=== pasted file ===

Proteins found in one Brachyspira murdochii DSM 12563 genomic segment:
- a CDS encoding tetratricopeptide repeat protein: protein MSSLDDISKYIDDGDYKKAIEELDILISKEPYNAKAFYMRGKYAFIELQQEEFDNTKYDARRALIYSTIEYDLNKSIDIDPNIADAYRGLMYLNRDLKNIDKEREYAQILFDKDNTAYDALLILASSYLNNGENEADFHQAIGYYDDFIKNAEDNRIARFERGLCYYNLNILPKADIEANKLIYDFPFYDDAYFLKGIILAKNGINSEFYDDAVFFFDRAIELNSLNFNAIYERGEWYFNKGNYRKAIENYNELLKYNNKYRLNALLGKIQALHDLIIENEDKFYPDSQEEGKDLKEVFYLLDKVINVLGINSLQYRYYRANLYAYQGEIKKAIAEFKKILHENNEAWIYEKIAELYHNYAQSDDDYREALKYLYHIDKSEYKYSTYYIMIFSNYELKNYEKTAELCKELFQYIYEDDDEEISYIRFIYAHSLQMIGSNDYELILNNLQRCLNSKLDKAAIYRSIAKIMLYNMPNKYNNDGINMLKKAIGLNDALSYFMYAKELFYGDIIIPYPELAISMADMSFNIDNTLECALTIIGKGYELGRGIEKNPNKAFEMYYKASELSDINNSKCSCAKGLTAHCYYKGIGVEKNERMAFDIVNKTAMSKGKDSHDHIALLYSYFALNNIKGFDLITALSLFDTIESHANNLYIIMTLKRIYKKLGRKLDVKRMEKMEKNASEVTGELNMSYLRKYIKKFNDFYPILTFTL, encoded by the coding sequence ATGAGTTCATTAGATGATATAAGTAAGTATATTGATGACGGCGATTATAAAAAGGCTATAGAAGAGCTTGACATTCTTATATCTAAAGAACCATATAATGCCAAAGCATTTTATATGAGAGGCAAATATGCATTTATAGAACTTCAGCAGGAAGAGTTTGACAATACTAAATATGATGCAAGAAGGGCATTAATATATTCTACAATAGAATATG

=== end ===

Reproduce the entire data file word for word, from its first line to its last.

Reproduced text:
Proteins found in one Brachyspira murdochii DSM 12563 genomic segment:
- a CDS encoding tetratricopeptide repeat protein: protein MSSLDDISKYIDDGDYKKAIEELDILISKEPYNAKAFYMRGKYAFIELQQEEFDNTKYDARRALIYSTIEYDLNKSIDIDPNIADAYRGLMYLNRDLKNIDKEREYAQILFDKDNTAYDALLILASSYLNNGENEADFHQAIGYYDDFIKNAEDNRIARFERGLCYYNLNILPKADIEANKLIYDFPFYDDAYFLKGIILAKNGINSEFYDDAVFFFDRAIELNSLNFNAIYERGEWYFNKGNYRKAIENYNELLKYNNKYRLNALLGKIQALHDLIIENEDKFYPDSQEEGKDLKEVFYLLDKVINVLGINSLQYRYYRANLYAYQGEIKKAIAEFKKILHENNEAWIYEKIAELYHNYAQSDDDYREALKYLYHIDKSEYKYSTYYIMIFSNYELKNYEKTAELCKELFQYIYEDDDEEISYIRFIYAHSLQMIGSNDYELILNNLQRCLNSKLDKAAIYRSIAKIMLYNMPNKYNNDGINMLKKAIGLNDALSYFMYAKELFYGDIIIPYPELAISMADMSFNIDNTLECALTIIGKGYELGRGIEKNPNKAFEMYYKASELSDINNSKCSCAKGLTAHCYYKGIGVEKNERMAFDIVNKTAMSKGKDSHDHIALLYSYFALNNIKGFDLITALSLFDTIESHANNLYIIMTLKRIYKKLGRKLDVKRMEKMEKNASEVTGELNMSYLRKYIKKFNDFYPILTFTL, encoded by the coding sequence ATGAGTTCATTAGATGATATAAGTAAGTATATTGATGACGGCGATTATAAAAAGGCTATAGAAGAGCTTGACATTCTTATATCTAAAGAACCATATAATGCCAAAGCATTTTATATGAGAGGCAAATATGCATTTATAGAACTTCAGCAGGAAGAGTTTGACAATACTAAATATGATGCAAGAAGGGCATTAATATATTCTACAATAGAATATG